Most of us know the lessons that superinvestor Warren Buffett offers through his example. Buy and hold. Be greedy when others are fearful, and fearful when others are greedy. A frosty cherry cola complements any good steak. (OK, maybe not that last one.)

But we rarely step back and look at all of his principles as a whole -- even though his advice adds up to a powerful combination. Let's list his lessons, and then examine the one stock that unites them all.

Stick with what you understand
If we invest only in companies and industries whose workings we can easily grasp, we'll be less likely to end up blindsided. For many of us, that means pursuing retailers or consumer-product companies, instead of biotech specialists or even banks.

Buffett even avoids well-regarded technology companies, because he can't be reasonably sure of their competitive position or performance a few years down the road.

Ensure a margin of safety
Just because you understand a company doesn't mean you can flawlessly predict what will happen to it. That's why investing with a margin of safety is important -- it ensures that you aren't paying too much for what you'll likely get.

Most people would agree, for example, that (Nasdaq: AMZN) is a terrific company. The online megastore has revolutionized the retail industry and averaged 27% stock-price growth over the past 12 years. But opinions are divided on whether it's a compelling buy at recent levels, with its price-to-earnings (P/E) ratio north of 60.

Some, for example, think the new iPad outclasses Amazon's Kindle reader, while others see Amazon profiting mightily from book sales for the iPad. Most agree that the company's innovation, leadership, and growth rates are truly impressive. But at some point, even the best companies can be overvalued.

Buffett has said that he'd rather buy a great business at a fair price than a fair business at a great price. To seek out portfolio candidates that seem strong and undervalued, you might screen for those with high returns on equity, solid revenue growth, and low or reasonable P/E ratios. Here are a few companies that meet those criteria:



3-Year Avg. Revenue Growth


Research In Motion (Nasdaq: RIMM)




Hewlett-Packard (NYSE: HPQ)




Gilead Sciences (Nasdaq: GILD)




eBay (Nasdaq: EBAY)




Best Buy (NYSE: BBY)




Data: Motley Fool CAPS.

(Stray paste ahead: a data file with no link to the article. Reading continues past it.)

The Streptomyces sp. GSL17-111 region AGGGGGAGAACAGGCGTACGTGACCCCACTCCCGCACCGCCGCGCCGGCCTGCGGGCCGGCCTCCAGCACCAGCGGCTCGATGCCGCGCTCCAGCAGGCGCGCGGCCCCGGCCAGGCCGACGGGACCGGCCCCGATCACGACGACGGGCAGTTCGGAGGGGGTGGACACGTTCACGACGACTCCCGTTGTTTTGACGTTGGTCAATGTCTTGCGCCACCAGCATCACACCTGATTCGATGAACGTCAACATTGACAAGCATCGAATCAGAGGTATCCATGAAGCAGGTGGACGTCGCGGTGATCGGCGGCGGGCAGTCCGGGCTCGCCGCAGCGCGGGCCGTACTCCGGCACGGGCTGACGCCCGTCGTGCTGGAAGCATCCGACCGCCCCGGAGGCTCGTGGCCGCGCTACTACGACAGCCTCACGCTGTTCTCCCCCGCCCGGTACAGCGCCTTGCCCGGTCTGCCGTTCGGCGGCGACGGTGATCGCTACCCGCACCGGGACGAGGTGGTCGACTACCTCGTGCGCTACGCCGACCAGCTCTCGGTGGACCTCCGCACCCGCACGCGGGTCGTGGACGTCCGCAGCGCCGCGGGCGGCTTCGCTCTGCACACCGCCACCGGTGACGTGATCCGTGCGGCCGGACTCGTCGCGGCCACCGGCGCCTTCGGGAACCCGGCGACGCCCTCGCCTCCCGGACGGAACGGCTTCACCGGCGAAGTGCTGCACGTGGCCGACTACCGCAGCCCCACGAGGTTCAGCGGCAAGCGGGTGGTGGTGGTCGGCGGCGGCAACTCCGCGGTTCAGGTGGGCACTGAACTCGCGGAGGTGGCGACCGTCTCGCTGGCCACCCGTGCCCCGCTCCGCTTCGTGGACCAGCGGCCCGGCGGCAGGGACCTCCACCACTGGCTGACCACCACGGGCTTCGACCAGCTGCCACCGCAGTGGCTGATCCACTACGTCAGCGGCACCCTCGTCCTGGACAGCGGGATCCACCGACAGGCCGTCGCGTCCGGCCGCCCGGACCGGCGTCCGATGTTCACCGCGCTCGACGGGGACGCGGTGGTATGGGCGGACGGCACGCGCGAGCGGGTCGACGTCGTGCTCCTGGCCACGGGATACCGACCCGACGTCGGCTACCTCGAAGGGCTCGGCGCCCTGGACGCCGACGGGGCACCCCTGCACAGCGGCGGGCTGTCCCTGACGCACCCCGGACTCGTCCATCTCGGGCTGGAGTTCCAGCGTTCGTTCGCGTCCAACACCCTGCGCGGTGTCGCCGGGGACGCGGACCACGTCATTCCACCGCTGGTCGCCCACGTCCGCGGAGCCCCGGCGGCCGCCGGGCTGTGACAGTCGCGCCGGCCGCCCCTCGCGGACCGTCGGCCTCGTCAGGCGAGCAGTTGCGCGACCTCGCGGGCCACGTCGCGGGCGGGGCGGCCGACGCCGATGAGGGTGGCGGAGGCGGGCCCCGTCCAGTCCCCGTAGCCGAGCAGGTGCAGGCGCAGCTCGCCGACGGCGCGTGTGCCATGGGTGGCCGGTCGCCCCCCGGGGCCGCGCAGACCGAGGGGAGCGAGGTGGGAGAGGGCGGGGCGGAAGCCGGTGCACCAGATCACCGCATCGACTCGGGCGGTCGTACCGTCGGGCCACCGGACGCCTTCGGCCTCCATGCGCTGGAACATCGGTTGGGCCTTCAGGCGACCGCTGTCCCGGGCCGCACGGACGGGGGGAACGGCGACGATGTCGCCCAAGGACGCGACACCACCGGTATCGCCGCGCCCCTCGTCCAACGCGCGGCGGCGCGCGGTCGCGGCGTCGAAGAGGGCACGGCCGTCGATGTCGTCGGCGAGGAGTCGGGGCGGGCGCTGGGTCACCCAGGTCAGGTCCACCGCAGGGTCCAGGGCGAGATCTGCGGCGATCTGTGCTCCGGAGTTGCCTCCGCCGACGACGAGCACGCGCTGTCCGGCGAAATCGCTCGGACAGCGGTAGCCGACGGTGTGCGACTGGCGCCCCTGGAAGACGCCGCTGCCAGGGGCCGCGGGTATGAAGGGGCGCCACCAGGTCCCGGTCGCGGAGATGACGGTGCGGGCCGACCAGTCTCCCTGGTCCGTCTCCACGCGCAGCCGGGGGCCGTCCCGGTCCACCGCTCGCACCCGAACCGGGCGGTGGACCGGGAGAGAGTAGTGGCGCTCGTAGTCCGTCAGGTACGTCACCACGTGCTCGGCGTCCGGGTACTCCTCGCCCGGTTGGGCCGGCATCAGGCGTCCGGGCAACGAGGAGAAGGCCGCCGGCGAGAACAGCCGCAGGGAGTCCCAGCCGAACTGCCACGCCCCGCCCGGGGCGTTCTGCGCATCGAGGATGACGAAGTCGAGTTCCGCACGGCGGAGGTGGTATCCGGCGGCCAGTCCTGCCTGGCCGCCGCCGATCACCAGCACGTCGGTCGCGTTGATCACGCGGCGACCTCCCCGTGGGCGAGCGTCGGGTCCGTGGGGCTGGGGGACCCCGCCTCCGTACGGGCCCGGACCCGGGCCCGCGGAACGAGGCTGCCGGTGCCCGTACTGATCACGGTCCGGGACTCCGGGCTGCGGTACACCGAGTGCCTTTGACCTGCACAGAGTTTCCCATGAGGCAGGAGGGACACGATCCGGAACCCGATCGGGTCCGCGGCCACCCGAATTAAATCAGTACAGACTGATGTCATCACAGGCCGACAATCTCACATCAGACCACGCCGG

While P/E alone won't tell you whether something is undervalued, it will give you candidates for further research.

Quality, fussiness, and patience
Buffett likes sustainable competitive advantages. These can include brand power, economies of scale, and the hassle required for customers to switch to a competitor.

Think of Microsoft's ubiquity, and how its software comes pre-loaded on most computers purchased each day. Think of the power Wal-Mart (NYSE: WMT) wields over suppliers because of its dominance as a purchaser. These kinds of competitive advantages aren't likely to disappear easily.

Stick with it
Buffett picks great stocks, but he also holds on to them -- letting the power of compounding work in his favor. Microsoft, for example, has averaged 21% growth over 20 years, while Wal-Mart has averaged 12.5%. Sticking with great performers for decades has helped build many investors' fortunes.

Putting it all together
The more of Buffett's lessons you incorporate in your investing, the better you'll likely do. It's easy to disregard a lesson when it's inconvenient -- say, when you really want to own a certain stock that's overvalued -- but the true power of Buffett's maxims lies in their combination.

Want a stock that has it all, Buffettwise? Look no further than Wal-Mart. It's a fairly straightforward retailer, with few of the complicated business structures seen in other sectors. It dominates its industry, yet still has room to grow as it expands internationally and increases the scope of the goods it sells. (It's now a major player in the grocery industry, for example.)

Wal-Mart's return on equity tops 20%, and its net profit margin recently approached 4%, a respectable number for a retailer. Couple that margin with its massive $400 billion in revenue, and you've got a powerful profit-making formula.

In fact, Wal-Mart's return on assets and return on equity have both increased over the past few years. The company also offers a 2.2% dividend yield, which it has hiked by an annual average of 16.5% over the past five years -- income on top of growth. And our Motley Fool Inside Value team believes Wal-Mart remains undervalued by about 20%. With its strong brand and future promise, it's the kind of company that Buffett likes -- and indeed, in which he's invested.

By looking for -- and recommending -- companies like this, Inside Value has been beating the market by 7 percentage points on average. You can try it free for 30 days just by clicking here. There's no obligation to subscribe.

Longtime Fool contributor Selena Maranjian owns shares of eBay, Microsoft, and Wal-Mart. Best Buy, Microsoft, and Wal-Mart are Motley Fool Inside Value recommendations., Best Buy, and eBay are Stock Advisor picks. Motley Fool Options has recommended a bull call spread position on eBay and a diagonal call position on Microsoft. The Fool owns shares of Best Buy. The Fool's disclosure policy prefers an old-fashioned cream soda with its medium-rare ribeye.